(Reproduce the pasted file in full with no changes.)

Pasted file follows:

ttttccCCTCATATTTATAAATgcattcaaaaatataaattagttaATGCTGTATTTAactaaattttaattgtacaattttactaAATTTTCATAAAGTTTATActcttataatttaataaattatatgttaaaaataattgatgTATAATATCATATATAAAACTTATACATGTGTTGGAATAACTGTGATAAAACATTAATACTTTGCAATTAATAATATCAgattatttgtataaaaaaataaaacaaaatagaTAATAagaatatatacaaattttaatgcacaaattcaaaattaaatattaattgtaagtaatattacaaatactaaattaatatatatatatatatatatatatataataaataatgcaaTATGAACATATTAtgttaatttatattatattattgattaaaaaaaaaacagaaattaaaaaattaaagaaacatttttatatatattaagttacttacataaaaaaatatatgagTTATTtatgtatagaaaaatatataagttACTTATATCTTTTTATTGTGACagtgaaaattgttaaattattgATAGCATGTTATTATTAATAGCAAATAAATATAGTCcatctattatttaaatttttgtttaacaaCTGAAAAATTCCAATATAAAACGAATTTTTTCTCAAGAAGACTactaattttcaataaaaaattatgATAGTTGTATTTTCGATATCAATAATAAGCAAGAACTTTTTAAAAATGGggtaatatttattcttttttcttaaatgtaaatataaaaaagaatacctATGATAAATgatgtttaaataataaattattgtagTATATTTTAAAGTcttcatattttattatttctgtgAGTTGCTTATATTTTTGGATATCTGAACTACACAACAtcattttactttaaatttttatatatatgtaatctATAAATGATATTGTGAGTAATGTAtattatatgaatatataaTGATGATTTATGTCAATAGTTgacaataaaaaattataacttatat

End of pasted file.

ttttccCCTCATATTTATAAATgcattcaaaaatataaattagttaATGCTGTATTTAactaaattttaattgtacaattttactaAATTTTCATAAAGTTTATActcttataatttaataaattatatgttaaaaataattgatgTATAATATCATATATAAAACTTATACATGTGTTGGAATAACTGTGATAAAACATTAATACTTTGCAATTAATAATATCAgattatttgtataaaaaaataaaacaaaatagaTAATAagaatatatacaaattttaatgcacaaattcaaaattaaatattaattgtaagtaatattacaaatactaaattaatatatatatatatatatatatatataataaataatgcaaTATGAACATATTAtgttaatttatattatattattgattaaaaaaaaaacagaaattaaaaaattaaagaaacatttttatatatattaagttacttacataaaaaaatatatgagTTATTtatgtatagaaaaatatataagttACTTATATCTTTTTATTGTGACagtgaaaattgttaaattattgATAGCATGTTATTATTAATAGCAAATAAATATAGTCcatctattatttaaatttttgtttaacaaCTGAAAAATTCCAATATAAAACGAATTTTTTCTCAAGAAGACTactaattttcaataaaaaattatgATAGTTGTATTTTCGATATCAATAATAAGCAAGAACTTTTTAAAAATGGggtaatatttattcttttttcttaaatgtaaatataaaaaagaatacctATGATAAATgatgtttaaataataaattattgtagTATATTTTAAAGTcttcatattttattatttctgtgAGTTGCTTATATTTTTGGATATCTGAACTACACAACAtcattttactttaaatttttatatatatgtaatctATAAATGATATTGTGAGTAATGTAtattatatgaatatataaTGATGATTTATGTCAATAGTTgacaataaaaaattataacttatat